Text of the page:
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Jackfruit in the spotlight

Jackfruit in the spotlight

Fresh Jackfruit.



Rashmi Gopal Rao

This is the season of jackfruit and it has never been in as much spotlight as it now is. Touted as an alternative to meat, a vegan sensation and as the new tofu, jackfruit has become a consistent feature while discussing “plant-based” eating. A fruit that is integral to South Indian cuisine, jackfruit today has spread to other parts of India, Southeast Asian countries like the Philippines, Thailand and Malaysia and far-flung places like Florida and even Australia.

Health meets taste

A rather unwieldy fruit that is not easy to pluck and cut, jackfruit belongs to the family of fig, mulberry and breadfruit. A treasure house of vitamins and minerals, jackfruit is rich in antioxidants and high on protein and fibre.

A striking characteristic of jackfruit is its versatility. While the wood of the tree is used to make furniture, the fruit itself lends itself to various cooking methods. “Whether in curries, chips, fritters, dumplings, pancakes or desserts, jackfruit is a highly revered fruit in the South, especially Kerala and Tamil Nadu,” says Shilpa Holla, a homemaker from Mangalore. There are festivals dedicated to it in coastal towns of Udupi, Thiruvananthapuram and Mysuru.

While the fruit in its raw form has a neutral taste, it is enhanced with the goodness of spices like red chillies, coriander and fresh coconut and is used to prepare curries and sambhar. Known as kathal in North India, raw jackfruit is often used in briyani. The seed is edible too and tastes best when roasted over fire and seasoned with salt. This is an all-time favourite evening snack in coastal towns during summer. The season is also a time to stock up on jackfruit chips, papads and appadams.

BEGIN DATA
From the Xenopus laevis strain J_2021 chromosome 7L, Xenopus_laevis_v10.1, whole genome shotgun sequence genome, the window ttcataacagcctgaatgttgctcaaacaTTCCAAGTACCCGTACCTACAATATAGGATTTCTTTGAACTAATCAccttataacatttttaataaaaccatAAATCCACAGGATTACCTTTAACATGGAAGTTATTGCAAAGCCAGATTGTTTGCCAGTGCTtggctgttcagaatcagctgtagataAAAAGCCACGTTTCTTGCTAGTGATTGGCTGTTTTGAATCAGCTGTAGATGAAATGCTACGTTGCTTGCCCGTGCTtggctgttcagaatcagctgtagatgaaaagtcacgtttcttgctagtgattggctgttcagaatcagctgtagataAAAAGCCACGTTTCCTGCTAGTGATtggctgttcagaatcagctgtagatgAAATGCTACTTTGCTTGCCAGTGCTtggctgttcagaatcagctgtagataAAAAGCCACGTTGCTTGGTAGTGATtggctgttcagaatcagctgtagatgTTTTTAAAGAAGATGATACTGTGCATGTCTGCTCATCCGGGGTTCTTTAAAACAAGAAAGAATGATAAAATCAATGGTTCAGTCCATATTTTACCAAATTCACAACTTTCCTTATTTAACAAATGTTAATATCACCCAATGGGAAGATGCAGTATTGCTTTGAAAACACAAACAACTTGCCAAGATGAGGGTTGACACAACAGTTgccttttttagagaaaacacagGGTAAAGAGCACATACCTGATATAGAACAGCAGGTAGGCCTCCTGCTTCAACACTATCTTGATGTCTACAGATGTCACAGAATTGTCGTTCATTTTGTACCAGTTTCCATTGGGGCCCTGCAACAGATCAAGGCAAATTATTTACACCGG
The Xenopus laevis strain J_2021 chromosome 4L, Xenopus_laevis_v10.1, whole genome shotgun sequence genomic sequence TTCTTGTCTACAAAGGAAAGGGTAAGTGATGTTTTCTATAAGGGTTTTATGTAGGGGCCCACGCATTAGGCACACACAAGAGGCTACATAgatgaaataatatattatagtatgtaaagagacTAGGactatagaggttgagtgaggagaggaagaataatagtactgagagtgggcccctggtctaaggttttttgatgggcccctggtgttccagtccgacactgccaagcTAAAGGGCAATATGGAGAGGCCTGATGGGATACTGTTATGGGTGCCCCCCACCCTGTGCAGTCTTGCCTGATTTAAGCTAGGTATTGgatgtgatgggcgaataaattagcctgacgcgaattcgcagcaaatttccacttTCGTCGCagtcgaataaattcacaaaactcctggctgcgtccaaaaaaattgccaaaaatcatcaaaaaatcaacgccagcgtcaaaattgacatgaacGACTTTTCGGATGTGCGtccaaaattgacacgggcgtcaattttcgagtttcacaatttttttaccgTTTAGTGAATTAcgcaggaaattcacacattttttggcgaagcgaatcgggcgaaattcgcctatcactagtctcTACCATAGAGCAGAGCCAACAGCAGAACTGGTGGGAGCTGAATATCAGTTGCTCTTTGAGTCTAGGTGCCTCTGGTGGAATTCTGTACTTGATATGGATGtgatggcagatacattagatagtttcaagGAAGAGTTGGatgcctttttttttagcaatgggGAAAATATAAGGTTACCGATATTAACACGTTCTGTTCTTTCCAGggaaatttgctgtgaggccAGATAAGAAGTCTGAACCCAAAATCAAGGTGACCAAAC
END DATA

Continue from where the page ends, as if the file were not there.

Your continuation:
While the ripe fruit is enjoyed just like that, it is also finely sliced and ground to make payasam and halwa. Another jackfruit speciality is mulka — sweet fritters made by grinding rice, jaggery, fresh coconut and sliced ripe jackfruit and then deep frying it. A variation of the recipe is also used to make jackfruit pancakes.

Wonder leaves

Cooking in leaves has been an age-old culinary technique and when the leaves in question are sourced from jackfruit, the health benefits are substantial. A panacea for toothache, ulcers, diabetes and osteoporosis, jackfruit leaves are often used to steam dumplings in the South. “The leaves are rich in calcium and help in preventing premature ageing,” says Chef Sinu Vijayan from The Gateway Hotel, Mangalore.

The leaves are also woven into baskets and are used as receptacles to prepare savoury dumplings. One portion raw rice and half a portion of urad dal are soaked, drained and ground. The mixture is allowed to ferment after which the batter is poured into the leaf baskets and steamed.


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